Michael Wolff writing in his book “Fire and Fury” that White House aides created a fake “Gorilla Channel” in order to satisfy the viewing habits of President Donald Trump is a fake excerpt. There is no truth behind a viral fake excerpt suggesting that Trump spends much of his days watching a “Gorilla Channel.”
Where did this fake excerpt originate? Twitter user PixelatedBoat shared a fake passage in which White House aides allegedly confessed that they had created a “Gorilla Channel” in order to please Trump.
Wow, this extract from Wolff’s book is a shocking insight into Trump’s mind: pic.twitter.com/1ZecclggSa
— the gorilla channel thing is a joke (@pixelatedboat) January 5, 2018
The fake tale depicts Trump in his first night at the White House, angry because he can’t find the channel, which plays exclusively “gorilla-based content.” Trump’s staff scrambled to provide an alternative of gorilla documentaries spliced together, but it didn’t suffice because “the gorillas aren’t fighting,” the fictional Trump said. After his aides edited the “boring” stuff out, Trump watched for 17 hours straight some days.
However, this excerpt is a fake and was mixed up with real excerpts from Michael Wolff’s bombshell book Fire and Fury: Inside the Trump White House. While that book contains many stories that look to make Trump appear foolish and bad, there is no truth that the president watches a fake “Gorilla Channel.”
Plenty of people believed the tweet, which got over 51,000 likes and was retweeted over 16,000 times. Notably, liberal author Eric Garland, who is often the butt of many Twitter jokes from journalists, took the gorilla channel hoax at face value.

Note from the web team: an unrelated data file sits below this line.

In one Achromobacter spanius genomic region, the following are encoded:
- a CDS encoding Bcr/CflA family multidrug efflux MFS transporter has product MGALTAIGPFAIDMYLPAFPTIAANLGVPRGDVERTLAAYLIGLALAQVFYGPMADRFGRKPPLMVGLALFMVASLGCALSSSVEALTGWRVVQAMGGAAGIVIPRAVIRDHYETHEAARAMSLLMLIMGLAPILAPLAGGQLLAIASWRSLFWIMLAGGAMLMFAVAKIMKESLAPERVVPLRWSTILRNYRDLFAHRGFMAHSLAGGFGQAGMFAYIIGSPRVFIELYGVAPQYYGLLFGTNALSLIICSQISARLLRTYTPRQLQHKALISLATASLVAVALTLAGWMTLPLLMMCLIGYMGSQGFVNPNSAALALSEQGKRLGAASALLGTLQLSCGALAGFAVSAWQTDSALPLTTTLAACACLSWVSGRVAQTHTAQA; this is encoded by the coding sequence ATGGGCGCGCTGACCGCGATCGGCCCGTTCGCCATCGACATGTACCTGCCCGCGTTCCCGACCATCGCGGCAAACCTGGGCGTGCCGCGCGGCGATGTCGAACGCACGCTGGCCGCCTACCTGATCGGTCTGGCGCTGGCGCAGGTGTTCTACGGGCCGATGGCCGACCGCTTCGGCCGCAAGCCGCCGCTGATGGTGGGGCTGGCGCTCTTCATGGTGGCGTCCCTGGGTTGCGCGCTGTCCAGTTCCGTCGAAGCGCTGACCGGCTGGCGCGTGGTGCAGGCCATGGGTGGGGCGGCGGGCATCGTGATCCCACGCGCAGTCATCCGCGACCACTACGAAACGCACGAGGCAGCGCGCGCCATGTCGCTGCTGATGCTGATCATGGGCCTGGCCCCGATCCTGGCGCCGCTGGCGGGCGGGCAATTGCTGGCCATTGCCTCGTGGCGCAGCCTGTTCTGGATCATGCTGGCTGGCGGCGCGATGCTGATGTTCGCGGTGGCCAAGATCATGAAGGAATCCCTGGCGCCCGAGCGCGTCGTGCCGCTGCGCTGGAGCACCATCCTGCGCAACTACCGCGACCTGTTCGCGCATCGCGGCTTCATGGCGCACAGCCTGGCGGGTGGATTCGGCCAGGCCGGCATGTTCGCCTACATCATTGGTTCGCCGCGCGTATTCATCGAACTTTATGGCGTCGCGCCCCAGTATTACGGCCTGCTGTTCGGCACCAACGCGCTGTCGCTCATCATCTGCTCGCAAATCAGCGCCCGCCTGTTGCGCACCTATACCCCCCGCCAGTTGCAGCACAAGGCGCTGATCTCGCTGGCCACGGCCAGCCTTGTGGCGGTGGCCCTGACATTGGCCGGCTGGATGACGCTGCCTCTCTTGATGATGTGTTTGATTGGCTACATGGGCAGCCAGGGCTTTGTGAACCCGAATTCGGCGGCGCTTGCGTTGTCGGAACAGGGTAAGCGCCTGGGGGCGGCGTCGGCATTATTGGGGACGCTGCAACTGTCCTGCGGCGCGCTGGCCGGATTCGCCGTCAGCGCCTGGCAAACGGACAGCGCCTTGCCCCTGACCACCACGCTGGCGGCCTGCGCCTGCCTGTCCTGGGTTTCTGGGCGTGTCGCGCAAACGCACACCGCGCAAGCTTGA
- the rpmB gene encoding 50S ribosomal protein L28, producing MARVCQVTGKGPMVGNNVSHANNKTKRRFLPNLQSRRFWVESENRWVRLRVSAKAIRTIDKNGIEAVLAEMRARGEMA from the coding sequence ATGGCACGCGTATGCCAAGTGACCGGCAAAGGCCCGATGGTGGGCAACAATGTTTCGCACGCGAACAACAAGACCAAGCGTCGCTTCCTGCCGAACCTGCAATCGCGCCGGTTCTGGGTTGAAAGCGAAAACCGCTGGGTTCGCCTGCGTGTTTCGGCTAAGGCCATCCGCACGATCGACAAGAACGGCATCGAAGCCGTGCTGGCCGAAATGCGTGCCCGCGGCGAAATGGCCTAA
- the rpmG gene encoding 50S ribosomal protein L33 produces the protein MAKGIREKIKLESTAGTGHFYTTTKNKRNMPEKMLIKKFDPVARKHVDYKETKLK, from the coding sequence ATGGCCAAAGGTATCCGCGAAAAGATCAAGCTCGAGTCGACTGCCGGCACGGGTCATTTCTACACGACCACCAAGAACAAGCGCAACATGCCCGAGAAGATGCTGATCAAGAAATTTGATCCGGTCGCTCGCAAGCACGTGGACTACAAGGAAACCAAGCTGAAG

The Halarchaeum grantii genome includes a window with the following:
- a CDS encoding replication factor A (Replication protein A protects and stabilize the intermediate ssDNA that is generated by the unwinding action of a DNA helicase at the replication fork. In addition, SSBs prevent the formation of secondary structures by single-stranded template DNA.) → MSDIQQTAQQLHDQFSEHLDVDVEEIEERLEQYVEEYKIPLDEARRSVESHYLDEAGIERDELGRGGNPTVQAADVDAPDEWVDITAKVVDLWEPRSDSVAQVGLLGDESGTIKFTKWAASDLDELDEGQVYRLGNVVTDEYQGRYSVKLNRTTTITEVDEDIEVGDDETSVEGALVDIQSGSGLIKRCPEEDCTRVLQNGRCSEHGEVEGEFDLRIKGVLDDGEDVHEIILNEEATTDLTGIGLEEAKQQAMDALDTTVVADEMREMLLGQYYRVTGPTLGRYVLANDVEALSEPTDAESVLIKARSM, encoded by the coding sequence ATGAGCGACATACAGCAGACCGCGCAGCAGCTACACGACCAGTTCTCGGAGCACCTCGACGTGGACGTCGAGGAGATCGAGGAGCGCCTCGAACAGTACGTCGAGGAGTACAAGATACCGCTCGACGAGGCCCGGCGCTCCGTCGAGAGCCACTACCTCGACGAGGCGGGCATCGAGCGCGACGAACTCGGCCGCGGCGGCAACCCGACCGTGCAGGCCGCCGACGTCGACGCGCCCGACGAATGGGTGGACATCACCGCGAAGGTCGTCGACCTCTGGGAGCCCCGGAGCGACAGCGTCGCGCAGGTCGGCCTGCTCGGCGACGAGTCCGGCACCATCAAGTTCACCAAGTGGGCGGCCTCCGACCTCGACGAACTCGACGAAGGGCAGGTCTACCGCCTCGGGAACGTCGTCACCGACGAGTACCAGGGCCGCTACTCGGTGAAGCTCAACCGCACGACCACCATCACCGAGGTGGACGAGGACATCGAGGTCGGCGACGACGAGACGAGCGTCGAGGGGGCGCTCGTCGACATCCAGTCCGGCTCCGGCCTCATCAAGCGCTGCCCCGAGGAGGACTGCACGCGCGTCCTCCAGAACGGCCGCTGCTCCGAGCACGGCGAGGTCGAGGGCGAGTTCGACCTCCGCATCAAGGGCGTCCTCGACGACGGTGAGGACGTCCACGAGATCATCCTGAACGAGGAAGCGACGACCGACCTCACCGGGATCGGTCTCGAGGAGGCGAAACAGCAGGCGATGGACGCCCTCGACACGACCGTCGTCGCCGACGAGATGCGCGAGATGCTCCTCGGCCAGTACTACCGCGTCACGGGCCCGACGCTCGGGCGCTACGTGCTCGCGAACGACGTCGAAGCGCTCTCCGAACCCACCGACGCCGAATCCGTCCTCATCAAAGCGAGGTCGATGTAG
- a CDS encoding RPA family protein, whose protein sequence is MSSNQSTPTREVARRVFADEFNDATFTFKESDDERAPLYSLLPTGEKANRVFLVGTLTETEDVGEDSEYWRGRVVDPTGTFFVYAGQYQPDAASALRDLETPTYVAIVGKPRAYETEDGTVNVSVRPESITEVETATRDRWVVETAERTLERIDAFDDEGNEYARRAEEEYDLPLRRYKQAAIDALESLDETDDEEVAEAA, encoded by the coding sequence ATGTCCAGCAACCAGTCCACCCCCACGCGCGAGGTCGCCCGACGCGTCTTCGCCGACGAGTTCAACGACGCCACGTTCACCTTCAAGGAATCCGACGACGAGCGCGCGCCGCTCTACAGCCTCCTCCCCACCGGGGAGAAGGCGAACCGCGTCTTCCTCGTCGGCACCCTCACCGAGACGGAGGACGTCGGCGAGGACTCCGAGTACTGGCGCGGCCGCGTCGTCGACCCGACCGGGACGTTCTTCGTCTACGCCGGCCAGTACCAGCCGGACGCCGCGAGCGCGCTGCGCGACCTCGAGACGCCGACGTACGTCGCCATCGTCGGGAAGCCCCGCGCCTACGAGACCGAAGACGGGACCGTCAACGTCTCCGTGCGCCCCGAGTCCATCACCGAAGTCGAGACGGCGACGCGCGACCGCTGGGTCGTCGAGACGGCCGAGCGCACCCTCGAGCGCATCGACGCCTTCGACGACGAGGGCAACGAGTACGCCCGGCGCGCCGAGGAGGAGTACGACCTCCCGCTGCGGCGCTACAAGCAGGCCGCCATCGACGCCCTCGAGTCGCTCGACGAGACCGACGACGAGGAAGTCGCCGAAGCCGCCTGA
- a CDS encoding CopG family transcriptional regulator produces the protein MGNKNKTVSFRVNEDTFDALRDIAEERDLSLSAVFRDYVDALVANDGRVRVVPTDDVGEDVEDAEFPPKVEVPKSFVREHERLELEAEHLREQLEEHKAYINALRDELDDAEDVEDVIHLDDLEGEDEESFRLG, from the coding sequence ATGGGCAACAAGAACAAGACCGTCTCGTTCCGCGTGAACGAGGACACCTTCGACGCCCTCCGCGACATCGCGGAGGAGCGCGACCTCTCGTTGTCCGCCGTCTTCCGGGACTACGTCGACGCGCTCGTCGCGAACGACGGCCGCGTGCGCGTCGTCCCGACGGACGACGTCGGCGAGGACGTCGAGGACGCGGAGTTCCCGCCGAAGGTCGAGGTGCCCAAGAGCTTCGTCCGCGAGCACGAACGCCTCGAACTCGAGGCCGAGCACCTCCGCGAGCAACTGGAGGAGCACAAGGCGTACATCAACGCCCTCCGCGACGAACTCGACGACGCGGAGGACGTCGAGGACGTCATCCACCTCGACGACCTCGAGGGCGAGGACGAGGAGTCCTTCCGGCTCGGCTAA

I can’t believe people are actually falling for the gorilla channel thing pic.twitter.com/XuBeSXMmBC
— Will Sommer (@willsommer) January 5, 2018
Garland and other verified users acknowledged their mistakes once they figured out the tale was fake.
Dammit guys, I got totally punked on the Gorilla Channel thing – but when you’ve already gotten to “eating KFC in bed,” I mean, we’re through the looking glass.
Thanks to all who called me out. We keep it clean and Deza-free at Game Theory HQ. 😀
— Eric Garland (@ericgarland) January 5, 2018
Thank you to everyone who’s pointing out that the gorilla channel story is not true—it’s from a parody site, not Michael Wolff’s book.
— Touré (@Toure) January 5, 2018
Some pointed out that people believing the clearly ridiculous excerpt as an example of liberal bias in the media.
Thousands of liberal idiots retweeted a joke tweet that claimed Trump watches a fake TV channel called the “Gorilla Channel” all day. They all believed it was real and are tweeting about how crazy it is that Trump watches it. Liberalism really is a mental disorder. 😂
— Makada 🇺🇸 (@_Makada_) January 5, 2018
— C. Griffin 🇺🇸 (@C__Griffin) January 5, 2018
Others were critical, saying the joke did more to reinforce partisan divides.
Don’t tweet screenshots of fake text (of book excerpts, court transcripts, etc) even as a joke.
You’re making things worse.
The jokes just don’t work in a partisan-echo-chamber-feed world where everything is divorced from context and authorship.
Also they’re not funny
— Farhad Manjoo (feat. Drake) (@fmanjoo) January 5, 2018
@PixelatedBoat is best known for creating the internet phrase “Milkshake Duck,” which refers to a beloved entity that the Internet quickly turns on and devours after damaging information about it is revealed; they frequently post humorous and obviously satirically content on their feed.
Snopes noted that PixelatedBoat’s “Gorilla Channel” joke is reminiscent of the fake transcripts between President Bill Clinton and Prime Minister Tony Blair that were created by comedian Michael Spicer. In case you were curious, Bill Clinton never said that he punches slabs of ham to work through his frustrations.
What did you think of the fake excerpt that Trump watches the “Gorilla Channel”? Did you believe the fake excerpt or see people sharing it falsely on social media? Let us know in the comments section.
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